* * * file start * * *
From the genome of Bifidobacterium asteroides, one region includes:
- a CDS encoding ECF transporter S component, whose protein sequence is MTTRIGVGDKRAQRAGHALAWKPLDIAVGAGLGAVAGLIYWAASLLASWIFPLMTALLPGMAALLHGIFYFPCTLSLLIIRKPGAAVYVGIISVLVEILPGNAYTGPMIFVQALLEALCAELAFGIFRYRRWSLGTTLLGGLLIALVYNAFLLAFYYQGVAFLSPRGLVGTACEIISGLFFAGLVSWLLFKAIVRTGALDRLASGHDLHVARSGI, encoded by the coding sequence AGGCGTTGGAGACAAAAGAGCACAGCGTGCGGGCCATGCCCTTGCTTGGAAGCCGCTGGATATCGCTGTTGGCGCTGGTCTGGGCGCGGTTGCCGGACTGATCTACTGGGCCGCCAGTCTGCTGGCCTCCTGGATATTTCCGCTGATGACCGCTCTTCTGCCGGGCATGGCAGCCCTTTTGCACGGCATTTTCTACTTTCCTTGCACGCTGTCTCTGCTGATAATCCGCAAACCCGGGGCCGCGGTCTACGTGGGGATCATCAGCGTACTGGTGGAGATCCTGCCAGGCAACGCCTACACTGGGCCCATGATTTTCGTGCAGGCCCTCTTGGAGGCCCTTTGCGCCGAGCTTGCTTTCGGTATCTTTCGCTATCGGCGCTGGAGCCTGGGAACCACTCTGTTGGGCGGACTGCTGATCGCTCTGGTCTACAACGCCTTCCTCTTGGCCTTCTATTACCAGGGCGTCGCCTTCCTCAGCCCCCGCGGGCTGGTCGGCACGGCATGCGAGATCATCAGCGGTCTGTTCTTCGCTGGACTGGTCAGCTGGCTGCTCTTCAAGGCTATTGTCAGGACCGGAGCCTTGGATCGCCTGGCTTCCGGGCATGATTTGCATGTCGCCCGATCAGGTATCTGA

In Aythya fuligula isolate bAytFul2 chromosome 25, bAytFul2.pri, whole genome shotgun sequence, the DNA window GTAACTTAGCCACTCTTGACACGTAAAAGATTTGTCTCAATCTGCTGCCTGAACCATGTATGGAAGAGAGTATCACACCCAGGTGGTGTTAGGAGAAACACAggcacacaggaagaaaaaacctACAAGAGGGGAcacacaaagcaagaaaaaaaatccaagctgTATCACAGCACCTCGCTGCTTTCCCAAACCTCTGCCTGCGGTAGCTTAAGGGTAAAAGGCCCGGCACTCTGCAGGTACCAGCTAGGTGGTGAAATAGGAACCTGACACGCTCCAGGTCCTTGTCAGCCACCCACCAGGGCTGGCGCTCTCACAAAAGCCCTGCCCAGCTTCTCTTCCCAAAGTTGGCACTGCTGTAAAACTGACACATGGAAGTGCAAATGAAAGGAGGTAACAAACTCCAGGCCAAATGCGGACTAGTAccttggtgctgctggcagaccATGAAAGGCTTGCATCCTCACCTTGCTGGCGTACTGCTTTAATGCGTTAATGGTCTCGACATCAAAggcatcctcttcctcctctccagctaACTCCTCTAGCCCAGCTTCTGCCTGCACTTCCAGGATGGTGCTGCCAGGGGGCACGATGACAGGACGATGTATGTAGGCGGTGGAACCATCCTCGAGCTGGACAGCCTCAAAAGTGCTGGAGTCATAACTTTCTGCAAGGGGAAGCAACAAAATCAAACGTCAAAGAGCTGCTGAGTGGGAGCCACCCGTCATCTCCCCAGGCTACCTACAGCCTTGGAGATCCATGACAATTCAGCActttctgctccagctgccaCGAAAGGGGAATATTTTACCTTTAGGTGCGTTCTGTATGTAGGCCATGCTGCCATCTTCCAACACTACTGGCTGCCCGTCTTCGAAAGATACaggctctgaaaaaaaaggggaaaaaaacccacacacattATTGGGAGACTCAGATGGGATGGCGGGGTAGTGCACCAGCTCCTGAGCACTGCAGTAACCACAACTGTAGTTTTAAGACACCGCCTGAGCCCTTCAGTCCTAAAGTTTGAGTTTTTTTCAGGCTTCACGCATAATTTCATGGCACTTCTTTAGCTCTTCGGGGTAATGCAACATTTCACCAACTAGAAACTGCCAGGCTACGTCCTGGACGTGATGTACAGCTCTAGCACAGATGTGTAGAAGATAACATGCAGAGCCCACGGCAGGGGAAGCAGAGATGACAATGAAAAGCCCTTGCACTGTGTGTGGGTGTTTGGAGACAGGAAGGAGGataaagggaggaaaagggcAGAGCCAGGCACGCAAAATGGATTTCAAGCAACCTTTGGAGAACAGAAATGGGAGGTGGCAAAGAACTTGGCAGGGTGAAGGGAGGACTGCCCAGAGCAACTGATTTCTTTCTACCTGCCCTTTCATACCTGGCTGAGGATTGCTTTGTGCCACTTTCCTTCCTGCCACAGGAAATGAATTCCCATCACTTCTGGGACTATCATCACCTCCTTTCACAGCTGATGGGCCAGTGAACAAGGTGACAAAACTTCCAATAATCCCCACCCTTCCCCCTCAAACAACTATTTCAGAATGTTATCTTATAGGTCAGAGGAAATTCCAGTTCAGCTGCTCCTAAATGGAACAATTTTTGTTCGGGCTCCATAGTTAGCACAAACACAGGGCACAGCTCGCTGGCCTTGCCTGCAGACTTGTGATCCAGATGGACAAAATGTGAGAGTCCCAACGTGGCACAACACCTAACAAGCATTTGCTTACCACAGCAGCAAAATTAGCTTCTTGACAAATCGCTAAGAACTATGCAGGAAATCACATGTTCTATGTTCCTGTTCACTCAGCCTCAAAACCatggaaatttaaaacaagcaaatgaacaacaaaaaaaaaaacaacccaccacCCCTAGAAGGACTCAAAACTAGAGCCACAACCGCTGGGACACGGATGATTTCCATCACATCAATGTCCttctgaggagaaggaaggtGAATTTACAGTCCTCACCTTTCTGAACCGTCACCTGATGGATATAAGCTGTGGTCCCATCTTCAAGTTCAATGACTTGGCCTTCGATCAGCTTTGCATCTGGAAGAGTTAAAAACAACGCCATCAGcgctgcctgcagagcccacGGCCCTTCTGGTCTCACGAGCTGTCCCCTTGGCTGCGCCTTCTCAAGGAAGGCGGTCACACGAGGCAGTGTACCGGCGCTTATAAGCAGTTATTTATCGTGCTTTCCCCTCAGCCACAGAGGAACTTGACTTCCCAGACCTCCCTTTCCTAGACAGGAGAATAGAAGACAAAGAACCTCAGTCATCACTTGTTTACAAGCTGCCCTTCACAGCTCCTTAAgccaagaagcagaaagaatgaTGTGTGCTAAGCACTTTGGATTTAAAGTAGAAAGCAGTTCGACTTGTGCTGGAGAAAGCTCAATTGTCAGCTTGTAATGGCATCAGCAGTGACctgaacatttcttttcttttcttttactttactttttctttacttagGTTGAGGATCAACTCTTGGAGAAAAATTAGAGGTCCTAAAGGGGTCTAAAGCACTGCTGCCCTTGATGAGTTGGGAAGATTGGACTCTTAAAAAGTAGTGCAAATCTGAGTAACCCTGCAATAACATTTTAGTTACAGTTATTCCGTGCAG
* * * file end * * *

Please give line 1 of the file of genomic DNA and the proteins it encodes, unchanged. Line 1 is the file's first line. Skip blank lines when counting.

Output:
From the genome of Bifidobacterium asteroides, one region includes: